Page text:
EDF shares dropped more than 11pc on Monday as investors reacted to its plan to sell 4bn euros (£3bn) of new shares to help it finance the building of the Hinkley Point nuclear plant. The French energy giant, which is 85pc-owned by the French state, announced the plans for a rights issue as well as further cost-cutting measures after the market closed on Friday night. The French Government has indicated it will subscribe to 3bn euros of new shares through the rights issue as well as taking a scrip dividend option for 2016 and 2017, so diluting the value of existing shareholdings. EDF has been forced to shore up its finances as it is hit by increasing exposure to falling wholesale electricity prices, at the same time as it tries to afford its share of the £18bn nuclear plant in Somerset and upgrades to the existing French nuclear fleet. As well as the rights issue, EDF said it planned to sell 10bn euros of assets by 2020, including a stake in French power-grid operator RTE, and deepen planned operational spending cuts from 700m to 1bn euros by 2019. Analysts at Jefferies said: “Execution of the new plan will buy EDF time with the credit rating agencies, allowing it to maintain solid investment grade rating till 2018. “However, for this to be the case in the long term, a recovery in power prices is essential. Also, the new plan is likely to result in painful earnings dilution.”
Telegraph 25th April 2016 read more »
Electricite de France SA dropped the most in seven weeks in Paris trading after announcing plans to sell about 4 billion euros ($4.5 billion) of new shares and deepen cost cuts. EDF sank as much as 8.6 percent, the biggest intraday decline since March 7, and the most among companies on the Euro Stoxx Utilities Index. The utility is seeking to bolster its finances as it studies whether to move forward with a controversial nuclear power plant project in the U.K. On top of the stock sale, EDF will sell 10 billion euros of assets, including a stake in French power-grid operator RTE, by 2020, and deepen planned spending cuts to 1 billion euros by 2019, according to an April 22 statement.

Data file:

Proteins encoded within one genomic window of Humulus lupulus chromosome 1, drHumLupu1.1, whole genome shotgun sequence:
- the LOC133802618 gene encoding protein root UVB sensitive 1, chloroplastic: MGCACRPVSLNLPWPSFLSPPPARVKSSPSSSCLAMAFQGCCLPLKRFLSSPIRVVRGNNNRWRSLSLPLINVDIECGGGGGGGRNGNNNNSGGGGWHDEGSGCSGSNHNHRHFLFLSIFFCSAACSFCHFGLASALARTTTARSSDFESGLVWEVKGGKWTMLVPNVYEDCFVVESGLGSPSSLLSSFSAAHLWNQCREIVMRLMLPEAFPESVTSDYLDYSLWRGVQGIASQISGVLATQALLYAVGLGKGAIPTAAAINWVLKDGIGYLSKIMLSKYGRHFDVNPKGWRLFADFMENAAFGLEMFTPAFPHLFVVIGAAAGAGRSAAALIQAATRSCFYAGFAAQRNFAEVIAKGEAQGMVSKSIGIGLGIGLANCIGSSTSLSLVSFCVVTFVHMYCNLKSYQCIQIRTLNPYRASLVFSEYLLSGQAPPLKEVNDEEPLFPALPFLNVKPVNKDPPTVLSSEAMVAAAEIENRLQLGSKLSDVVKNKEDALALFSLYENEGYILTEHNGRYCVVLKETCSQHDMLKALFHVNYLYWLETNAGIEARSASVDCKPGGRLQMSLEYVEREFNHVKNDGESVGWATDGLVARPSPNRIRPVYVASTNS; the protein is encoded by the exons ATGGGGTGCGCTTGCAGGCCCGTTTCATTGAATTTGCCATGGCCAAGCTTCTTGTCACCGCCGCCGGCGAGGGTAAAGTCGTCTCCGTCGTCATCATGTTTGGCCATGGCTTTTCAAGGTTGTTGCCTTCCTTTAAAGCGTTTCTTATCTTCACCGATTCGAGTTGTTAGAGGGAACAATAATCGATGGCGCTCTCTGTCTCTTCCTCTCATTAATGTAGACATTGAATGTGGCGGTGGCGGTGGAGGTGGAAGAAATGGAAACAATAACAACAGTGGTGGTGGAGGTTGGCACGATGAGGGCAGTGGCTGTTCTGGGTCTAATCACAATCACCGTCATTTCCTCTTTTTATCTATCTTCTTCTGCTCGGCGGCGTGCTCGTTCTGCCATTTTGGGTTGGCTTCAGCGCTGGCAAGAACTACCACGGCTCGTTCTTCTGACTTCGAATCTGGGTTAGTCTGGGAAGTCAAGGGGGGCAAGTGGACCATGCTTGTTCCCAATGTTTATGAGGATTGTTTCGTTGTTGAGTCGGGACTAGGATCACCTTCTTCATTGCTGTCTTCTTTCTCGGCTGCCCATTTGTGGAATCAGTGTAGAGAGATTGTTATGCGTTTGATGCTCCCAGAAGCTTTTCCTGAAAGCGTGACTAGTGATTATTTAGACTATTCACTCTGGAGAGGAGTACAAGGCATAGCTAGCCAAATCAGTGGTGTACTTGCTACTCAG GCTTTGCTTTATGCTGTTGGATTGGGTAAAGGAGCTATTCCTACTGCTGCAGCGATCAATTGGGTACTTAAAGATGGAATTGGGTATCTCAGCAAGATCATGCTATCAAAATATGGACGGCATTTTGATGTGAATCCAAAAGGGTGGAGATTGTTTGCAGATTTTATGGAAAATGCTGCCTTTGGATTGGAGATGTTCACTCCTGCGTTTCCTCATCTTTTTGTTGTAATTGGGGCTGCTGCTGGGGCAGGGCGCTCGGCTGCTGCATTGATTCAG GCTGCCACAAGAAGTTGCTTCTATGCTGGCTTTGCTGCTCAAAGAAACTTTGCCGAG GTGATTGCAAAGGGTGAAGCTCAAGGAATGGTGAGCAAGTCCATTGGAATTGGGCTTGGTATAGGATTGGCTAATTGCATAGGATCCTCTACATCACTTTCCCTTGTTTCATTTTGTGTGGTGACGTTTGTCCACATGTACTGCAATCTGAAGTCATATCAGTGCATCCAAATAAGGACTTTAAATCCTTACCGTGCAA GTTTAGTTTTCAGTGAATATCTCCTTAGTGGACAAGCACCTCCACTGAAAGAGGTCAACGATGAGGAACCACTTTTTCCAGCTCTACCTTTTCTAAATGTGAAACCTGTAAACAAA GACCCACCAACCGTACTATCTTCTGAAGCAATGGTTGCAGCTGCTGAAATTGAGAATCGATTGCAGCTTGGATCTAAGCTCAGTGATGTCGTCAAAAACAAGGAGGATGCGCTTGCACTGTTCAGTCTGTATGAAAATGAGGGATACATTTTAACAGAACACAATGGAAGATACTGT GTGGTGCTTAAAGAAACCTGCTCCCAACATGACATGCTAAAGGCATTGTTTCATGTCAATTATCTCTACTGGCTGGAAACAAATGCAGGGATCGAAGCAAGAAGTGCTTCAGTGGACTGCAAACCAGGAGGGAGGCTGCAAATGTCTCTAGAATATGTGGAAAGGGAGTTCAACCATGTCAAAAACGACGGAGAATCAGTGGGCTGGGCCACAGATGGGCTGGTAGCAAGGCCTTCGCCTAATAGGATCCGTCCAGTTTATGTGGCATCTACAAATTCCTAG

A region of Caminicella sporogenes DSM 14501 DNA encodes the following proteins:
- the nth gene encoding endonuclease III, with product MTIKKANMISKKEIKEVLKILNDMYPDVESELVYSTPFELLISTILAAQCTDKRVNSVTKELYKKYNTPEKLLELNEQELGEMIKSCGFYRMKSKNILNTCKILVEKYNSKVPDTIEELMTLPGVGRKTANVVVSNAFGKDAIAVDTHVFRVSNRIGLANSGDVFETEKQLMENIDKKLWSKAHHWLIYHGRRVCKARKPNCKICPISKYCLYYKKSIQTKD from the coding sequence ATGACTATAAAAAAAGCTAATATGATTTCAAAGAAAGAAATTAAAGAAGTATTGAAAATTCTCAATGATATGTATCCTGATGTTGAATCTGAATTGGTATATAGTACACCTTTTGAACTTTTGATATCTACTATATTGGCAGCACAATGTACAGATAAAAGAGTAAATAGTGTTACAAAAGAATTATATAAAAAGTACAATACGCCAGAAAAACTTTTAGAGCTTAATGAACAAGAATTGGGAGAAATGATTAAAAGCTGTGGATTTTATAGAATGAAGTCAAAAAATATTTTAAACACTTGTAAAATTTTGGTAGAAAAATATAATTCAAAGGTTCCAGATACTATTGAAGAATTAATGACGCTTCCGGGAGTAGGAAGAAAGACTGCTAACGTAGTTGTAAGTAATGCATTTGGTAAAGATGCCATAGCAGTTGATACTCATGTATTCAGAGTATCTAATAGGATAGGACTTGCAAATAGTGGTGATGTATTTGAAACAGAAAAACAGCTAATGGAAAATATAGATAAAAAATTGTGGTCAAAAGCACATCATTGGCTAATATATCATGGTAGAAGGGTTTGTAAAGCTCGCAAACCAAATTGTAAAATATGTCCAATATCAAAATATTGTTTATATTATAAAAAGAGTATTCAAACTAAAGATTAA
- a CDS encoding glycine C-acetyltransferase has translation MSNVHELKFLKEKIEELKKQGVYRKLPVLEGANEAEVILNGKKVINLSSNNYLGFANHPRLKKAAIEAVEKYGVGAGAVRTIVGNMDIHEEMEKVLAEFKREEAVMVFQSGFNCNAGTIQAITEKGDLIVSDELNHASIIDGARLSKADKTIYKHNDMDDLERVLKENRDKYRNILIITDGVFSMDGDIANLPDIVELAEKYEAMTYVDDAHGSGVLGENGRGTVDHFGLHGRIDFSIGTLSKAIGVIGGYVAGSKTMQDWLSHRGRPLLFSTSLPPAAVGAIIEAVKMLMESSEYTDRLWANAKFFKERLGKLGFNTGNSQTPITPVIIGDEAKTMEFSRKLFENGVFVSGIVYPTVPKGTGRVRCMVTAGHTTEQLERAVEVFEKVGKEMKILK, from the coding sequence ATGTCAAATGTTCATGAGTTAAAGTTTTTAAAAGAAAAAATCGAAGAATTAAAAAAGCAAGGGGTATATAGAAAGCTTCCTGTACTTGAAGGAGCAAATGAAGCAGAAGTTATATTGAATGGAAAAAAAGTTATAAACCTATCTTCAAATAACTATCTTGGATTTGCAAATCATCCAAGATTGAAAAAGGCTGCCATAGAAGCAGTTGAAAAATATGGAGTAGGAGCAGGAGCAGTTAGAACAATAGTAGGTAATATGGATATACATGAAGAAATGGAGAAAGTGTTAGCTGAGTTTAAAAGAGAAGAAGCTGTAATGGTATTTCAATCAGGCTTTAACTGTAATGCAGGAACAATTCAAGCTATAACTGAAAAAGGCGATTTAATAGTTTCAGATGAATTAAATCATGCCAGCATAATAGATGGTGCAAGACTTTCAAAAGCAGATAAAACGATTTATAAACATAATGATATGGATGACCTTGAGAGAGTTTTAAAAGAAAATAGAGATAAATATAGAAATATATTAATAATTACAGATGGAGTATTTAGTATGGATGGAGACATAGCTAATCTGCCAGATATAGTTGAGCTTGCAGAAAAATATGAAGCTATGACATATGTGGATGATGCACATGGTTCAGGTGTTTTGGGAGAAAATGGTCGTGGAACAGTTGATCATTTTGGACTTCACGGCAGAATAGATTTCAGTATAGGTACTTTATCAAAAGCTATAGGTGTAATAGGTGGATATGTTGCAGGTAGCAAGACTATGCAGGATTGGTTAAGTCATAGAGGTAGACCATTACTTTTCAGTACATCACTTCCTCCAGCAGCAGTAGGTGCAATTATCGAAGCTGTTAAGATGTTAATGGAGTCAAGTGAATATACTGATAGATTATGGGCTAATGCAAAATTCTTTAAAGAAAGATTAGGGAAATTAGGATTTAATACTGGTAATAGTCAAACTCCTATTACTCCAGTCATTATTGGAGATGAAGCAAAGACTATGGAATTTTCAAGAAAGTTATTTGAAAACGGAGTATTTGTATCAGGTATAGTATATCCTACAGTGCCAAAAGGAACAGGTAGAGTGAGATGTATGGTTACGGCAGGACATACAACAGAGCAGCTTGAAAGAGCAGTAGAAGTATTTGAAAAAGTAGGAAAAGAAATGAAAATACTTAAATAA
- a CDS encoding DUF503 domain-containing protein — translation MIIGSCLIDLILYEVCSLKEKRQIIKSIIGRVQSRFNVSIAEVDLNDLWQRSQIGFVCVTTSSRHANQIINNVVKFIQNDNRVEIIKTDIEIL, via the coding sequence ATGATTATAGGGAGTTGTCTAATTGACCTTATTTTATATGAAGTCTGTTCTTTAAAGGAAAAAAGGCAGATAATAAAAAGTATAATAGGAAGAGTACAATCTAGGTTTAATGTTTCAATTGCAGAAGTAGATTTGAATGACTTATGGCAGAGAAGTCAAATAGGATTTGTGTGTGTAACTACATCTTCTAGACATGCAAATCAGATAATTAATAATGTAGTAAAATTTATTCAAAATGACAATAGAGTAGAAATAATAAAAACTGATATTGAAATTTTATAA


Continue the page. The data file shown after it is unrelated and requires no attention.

Bloomberg 25th April 2016 read more »
During its meeting held on 22 April 2016, EDF’s Board of Directors reviewed the Group’s long term financial trajectory under the new adverse market price conditions. A responsible, efficient electricity producer that champions low carbon growth, EDF Group’ ambitions are consistent with its CAP 2030 strategy priorities: Proximity to customers and local communities; Low carbon generation, with a balanced mix of nuclear and renewable energy; International expansion. An action plan was presented to the Board of Directors which includes: Net investments (excluding Linky and excluding new developments) optimised by close to €2bn in 2018 compared to 2015. Net investments should reach €10.5bn in 2018. ; A reduction in operational expenditures of at least €1bn in 2019 compared to 2015; An assets disposals plan of c. €10bn by the 2020 horizon.
EDF 22nd April 2016 read more »
Will EDF rescue plan be enough? The €18bn gains listed (in the plan) also compare unfavourably both to the €23bn (£18bn) overnight cost of the Hinkley Point C proposal, albeit spread over ten years, and the EDF debt pile of €37bn, which isn’t getting smaller.
Mark Johnston 26th April 2016 read more »